The European Social Forum (ESF) is a great opportunity to meet people and to build networks. For Thomas Deterding and I, this process began even before we arrived in Athens for the 4th ESF. As we were discussing plans for the Forum on the plane from Berlin, a student activist in the seat in front of us overheard our conversation and started asking us questions about democracy in the EU. We spent an hour chatting with him about what should and should not be included in a “constitution” before we landed in Athens.
When we got to the ESF site, Thomas and I needed to print new copies of our speech, which we had revised on the way to Athens. Because everything at the seminar was to be translated into 5 different languages, the interpreters asked us to give them printed copies of the speeches if possible. This made it easier for them to do the translation, which was broadcast live over FM radio within the building. Audience members could then follow everything that was said by tuning in to the translation they understood best. While trying to print in the Media Centre, we met an Irish photographer who was having computer problems. After we helped her, she promised to come to our seminar the following morning and take pictures (some of which you can see on this page).
The next day, I delivered the speech at the seminar on "Constitution Building in the EU". The panel for our seminar included speakers from ATTAC France, ATTAC Germany, CGIL (Italy), Forum per la democrazia constituzionale europea (Italy), Pour la République Sociale (France), Movimento Federalista Europeo (Italy), Young Democrats/Young Left (Germany), and Mehr Demokratie (Germany). A second set of speakers included MEPs from France, Germany, and Greece, as well as a French senator. Our speech, which offered a democratic critique of the EU and the previous Constitutional Treaty, was well-received by both the audience and the other panelists. People seemed interested in Democracy International’s campaigns for a new convention and for the ECI. Clearly, the desire to democratize the EU is one which is shared by many organizations and individuals throughout Europe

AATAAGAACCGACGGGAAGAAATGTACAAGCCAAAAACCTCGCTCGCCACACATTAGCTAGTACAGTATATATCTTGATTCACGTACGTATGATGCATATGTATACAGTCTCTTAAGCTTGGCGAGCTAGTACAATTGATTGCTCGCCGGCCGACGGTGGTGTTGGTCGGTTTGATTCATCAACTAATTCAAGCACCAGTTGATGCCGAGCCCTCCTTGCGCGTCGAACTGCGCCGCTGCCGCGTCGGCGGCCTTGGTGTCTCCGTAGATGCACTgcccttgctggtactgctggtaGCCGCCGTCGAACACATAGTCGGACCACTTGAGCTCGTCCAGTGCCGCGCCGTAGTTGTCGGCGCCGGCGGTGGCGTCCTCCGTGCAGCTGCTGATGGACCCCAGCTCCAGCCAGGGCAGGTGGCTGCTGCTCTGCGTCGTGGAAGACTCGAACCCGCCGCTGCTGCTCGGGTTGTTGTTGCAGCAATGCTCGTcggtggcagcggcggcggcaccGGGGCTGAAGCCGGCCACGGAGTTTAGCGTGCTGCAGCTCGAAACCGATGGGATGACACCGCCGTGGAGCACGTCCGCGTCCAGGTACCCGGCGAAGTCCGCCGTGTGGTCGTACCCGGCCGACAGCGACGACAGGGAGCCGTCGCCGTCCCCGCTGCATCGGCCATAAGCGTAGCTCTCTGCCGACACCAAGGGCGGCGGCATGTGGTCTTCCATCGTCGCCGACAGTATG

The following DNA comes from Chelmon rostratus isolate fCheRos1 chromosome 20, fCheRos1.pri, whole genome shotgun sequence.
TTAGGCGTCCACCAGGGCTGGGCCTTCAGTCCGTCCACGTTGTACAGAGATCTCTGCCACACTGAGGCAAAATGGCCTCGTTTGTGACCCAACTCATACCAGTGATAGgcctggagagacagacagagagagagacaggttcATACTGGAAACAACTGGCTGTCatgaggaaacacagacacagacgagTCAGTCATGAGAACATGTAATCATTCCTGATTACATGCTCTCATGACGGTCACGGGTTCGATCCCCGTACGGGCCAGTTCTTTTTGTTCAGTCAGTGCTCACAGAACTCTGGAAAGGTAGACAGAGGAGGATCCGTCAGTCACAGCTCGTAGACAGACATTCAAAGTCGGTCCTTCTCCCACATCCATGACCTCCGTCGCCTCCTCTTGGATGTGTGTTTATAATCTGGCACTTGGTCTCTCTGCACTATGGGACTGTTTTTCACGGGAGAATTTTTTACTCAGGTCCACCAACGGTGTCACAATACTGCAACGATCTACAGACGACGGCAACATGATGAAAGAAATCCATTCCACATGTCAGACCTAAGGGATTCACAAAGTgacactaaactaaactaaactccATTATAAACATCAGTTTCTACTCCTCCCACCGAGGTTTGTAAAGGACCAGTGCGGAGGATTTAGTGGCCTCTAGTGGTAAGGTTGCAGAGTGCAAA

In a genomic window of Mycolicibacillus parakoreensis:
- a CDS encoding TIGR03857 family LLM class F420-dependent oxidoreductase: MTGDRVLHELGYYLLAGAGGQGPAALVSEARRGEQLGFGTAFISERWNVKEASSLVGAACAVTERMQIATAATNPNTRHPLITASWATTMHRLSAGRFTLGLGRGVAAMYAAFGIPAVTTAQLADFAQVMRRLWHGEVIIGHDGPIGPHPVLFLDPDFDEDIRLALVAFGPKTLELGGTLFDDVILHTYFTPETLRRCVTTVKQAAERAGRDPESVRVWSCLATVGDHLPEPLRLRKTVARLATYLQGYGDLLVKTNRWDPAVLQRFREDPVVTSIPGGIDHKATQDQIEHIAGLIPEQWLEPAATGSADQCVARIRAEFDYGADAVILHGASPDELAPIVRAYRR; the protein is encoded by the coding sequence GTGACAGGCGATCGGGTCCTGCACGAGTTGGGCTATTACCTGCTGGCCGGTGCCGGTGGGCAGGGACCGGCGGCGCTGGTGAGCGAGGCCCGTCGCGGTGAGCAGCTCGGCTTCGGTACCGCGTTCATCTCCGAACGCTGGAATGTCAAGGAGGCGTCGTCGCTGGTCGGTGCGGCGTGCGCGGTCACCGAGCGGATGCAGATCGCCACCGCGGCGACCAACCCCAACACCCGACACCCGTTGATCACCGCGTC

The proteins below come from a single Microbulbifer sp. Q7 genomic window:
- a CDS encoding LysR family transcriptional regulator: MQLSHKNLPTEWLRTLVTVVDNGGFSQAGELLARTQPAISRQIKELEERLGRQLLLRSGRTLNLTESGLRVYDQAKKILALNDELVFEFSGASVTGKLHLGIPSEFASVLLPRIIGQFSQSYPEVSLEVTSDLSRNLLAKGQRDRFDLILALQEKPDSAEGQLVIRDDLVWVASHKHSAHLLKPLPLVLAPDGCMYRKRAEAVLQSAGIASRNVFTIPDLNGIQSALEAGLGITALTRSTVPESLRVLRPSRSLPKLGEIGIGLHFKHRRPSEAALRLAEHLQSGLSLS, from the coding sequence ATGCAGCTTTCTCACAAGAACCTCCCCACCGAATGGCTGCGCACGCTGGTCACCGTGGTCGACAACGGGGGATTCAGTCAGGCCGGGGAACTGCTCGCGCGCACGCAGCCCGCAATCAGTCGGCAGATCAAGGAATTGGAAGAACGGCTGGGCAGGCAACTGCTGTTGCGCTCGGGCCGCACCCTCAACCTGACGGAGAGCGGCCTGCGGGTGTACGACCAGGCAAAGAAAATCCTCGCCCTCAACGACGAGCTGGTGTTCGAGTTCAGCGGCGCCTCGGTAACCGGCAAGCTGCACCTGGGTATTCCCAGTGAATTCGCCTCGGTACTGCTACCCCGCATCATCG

(download the speech, pdf, en, 30 kB).
The ESF in Athens was a huge event. Even though this ESF was smaller than previous ones, it still attracted an estimated 30,000 participants. Hundreds of workshops and seminars were held on dozens of topics. Our own seminar was well-attended—in spite of the fact that 41 other workshops and seminars took place at the same time. During the entire Forum, there were approximately 10 different meetings that discussed democracy in the EU, the Constitution, or related aspects of European construction. Thomas and I went to some of them, but we couldn’t make it to every one. However, it was encouraging to see how many people were interested in the topics and it was helpful to learn about other organizations working on similar projects.
The slogan of the ESF is “Another Europe is possible!” Hopefully, through the work of the people and organisations that took part in the ESF, a better, more democratic Europe will become reality. See also a report on report on taurillon.org.